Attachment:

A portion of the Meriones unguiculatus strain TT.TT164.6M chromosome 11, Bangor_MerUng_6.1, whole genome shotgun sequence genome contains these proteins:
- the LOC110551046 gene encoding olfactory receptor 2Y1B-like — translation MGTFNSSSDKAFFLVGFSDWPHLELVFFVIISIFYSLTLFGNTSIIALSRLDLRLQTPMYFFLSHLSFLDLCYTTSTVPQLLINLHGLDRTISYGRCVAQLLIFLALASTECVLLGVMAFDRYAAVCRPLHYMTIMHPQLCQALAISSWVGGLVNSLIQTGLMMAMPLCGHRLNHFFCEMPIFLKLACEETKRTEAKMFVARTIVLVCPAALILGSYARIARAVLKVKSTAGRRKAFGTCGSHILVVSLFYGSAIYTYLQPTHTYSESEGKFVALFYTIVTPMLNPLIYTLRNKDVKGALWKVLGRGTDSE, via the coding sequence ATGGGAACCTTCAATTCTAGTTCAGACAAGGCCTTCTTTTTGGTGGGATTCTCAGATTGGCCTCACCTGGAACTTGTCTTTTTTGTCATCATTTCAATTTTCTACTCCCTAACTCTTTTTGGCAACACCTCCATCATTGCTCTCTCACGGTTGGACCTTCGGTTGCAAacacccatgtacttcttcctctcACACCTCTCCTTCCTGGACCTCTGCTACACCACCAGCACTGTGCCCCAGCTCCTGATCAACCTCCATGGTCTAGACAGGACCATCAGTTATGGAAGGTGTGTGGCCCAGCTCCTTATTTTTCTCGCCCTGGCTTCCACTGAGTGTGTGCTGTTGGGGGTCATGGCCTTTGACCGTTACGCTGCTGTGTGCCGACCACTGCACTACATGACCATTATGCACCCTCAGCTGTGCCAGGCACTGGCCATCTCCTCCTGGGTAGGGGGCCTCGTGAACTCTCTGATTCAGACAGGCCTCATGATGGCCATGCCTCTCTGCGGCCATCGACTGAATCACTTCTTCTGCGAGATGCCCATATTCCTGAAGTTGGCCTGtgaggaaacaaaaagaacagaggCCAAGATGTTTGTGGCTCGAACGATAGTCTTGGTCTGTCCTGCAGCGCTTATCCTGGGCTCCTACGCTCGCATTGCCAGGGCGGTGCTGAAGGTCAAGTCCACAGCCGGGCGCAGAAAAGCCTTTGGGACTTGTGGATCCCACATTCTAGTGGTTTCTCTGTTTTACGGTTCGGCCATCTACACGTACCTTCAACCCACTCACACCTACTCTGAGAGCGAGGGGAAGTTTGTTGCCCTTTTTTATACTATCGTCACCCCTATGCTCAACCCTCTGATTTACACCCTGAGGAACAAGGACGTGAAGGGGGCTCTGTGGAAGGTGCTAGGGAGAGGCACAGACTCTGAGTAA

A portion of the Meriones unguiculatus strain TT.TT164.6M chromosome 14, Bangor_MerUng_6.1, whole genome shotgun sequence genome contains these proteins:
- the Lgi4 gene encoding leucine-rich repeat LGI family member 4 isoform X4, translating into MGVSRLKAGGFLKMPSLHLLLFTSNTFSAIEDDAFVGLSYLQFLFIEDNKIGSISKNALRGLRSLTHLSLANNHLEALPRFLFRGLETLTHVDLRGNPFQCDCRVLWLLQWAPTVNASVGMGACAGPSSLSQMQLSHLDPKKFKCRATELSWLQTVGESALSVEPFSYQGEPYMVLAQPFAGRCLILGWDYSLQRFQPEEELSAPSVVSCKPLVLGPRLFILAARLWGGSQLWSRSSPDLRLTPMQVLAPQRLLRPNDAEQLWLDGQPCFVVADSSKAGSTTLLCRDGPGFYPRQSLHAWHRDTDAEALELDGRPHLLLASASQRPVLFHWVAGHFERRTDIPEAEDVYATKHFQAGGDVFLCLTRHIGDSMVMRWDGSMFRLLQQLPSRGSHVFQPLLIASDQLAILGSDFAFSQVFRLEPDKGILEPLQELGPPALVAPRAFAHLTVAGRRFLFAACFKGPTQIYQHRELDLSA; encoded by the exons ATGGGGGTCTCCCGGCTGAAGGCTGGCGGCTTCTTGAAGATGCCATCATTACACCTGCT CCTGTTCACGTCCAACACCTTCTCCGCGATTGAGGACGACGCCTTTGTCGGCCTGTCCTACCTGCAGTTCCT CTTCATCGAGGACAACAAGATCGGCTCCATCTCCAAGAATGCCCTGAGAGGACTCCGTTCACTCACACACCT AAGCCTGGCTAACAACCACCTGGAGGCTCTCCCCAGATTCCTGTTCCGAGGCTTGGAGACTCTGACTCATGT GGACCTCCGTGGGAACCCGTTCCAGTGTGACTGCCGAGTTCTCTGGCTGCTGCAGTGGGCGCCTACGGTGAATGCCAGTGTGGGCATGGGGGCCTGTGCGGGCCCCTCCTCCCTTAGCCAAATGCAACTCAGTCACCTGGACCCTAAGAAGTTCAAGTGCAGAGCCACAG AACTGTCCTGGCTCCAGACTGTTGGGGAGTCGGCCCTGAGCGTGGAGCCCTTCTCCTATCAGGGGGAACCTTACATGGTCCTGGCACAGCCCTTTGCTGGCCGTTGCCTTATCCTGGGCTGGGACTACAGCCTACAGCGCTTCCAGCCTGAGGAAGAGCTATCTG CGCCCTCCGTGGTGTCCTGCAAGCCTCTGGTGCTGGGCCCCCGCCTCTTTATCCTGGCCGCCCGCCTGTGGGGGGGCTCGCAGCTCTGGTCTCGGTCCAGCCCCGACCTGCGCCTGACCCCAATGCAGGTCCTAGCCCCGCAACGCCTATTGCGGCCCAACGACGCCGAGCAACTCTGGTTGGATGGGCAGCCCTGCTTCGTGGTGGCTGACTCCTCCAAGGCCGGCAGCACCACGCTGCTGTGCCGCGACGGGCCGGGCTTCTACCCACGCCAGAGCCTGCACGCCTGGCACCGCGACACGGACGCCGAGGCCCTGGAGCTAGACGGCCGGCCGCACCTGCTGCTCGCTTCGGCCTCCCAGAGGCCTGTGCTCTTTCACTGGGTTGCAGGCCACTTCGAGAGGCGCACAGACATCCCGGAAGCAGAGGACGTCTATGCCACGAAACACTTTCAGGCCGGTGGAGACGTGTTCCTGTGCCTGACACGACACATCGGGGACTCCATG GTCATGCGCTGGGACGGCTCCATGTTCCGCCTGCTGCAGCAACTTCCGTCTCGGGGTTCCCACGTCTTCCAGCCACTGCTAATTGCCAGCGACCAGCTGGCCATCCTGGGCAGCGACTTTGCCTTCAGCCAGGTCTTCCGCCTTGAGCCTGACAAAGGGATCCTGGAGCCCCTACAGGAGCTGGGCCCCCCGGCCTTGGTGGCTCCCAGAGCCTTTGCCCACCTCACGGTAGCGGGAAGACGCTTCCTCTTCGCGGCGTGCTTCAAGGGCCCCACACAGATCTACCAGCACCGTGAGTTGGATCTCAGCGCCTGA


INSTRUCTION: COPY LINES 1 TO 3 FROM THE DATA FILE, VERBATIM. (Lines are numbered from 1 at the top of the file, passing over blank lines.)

A portion of the Meriones unguiculatus strain TT.TT164.6M chromosome 11, Bangor_MerUng_6.1, whole genome shotgun sequence genome contains these proteins:
- the LOC110551046 gene encoding olfactory receptor 2Y1B-like — translation MGTFNSSSDKAFFLVGFSDWPHLELVFFVIISIFYSLTLFGNTSIIALSRLDLRLQTPMYFFLSHLSFLDLCYTTSTVPQLLINLHGLDRTISYGRCVAQLLIFLALASTECVLLGVMAFDRYAAVCRPLHYMTIMHPQLCQALAISSWVGGLVNSLIQTGLMMAMPLCGHRLNHFFCEMPIFLKLACEETKRTEAKMFVARTIVLVCPAALILGSYARIARAVLKVKSTAGRRKAFGTCGSHILVVSLFYGSAIYTYLQPTHTYSESEGKFVALFYTIVTPMLNPLIYTLRNKDVKGALWKVLGRGTDSE, via the coding sequence ATGGGAACCTTCAATTCTAGTTCAGACAAGGCCTTCTTTTTGGTGGGATTCTCAGATTGGCCTCACCTGGAACTTGTCTTTTTTGTCATCATTTCAATTTTCTACTCCCTAACTCTTTTTGGCAACACCTCCATCATTGCTCTCTCACGGTTGGACCTTCGGTTGCAAacacccatgtacttcttcctctcACACCTCTCCTTCCTGGACCTCTGCTACACCACCAGCACTGTGCCCCAGCTCCTGATCAACCTCCATGGTCTAGACAGGACCATCAGTTATGGAAGGTGTGTGGCCCAGCTCCTTATTTTTCTCGCCCTGGCTTCCACTGAGTGTGTGCTGTTGGGGGTCATGGCCTTTGACCGTTACGCTGCTGTGTGCCGACCACTGCACTACATGACCATTATGCACCCTCAGCTGTGCCAGGCACTGGCCATCTCCTCCTGGGTAGGGGGCCTCGTGAACTCTCTGATTCAGACAGGCCTCATGATGGCCATGCCTCTCTGCGGCCATCGACTGAATCACTTCTTCTGCGAGATGCCCATATTCCTGAAGTTGGCCTGtgaggaaacaaaaagaacagaggCCAAGATGTTTGTGGCTCGAACGATAGTCTTGGTCTGTCCTGCAGCGCTTATCCTGGGCTCCTACGCTCGCATTGCCAGGGCGGTGCTGAAGGTCAAGTCCACAGCCGGGCGCAGAAAAGCCTTTGGGACTTGTGGATCCCACATTCTAGTGGTTTCTCTGTTTTACGGTTCGGCCATCTACACGTACCTTCAACCCACTCACACCTACTCTGAGAGCGAGGGGAAGTTTGTTGCCCTTTTTTATACTATCGTCACCCCTATGCTCAACCCTCTGATTTACACCCTGAGGAACAAGGACGTGAAGGGGGCTCTGTGGAAGGTGCTAGGGAGAGGCACAGACTCTGAGTAA

A portion of the Meriones unguiculatus strain TT.TT164.6M chromosome 14, Bangor_MerUng_6.1, whole genome shotgun sequence genome contains these proteins: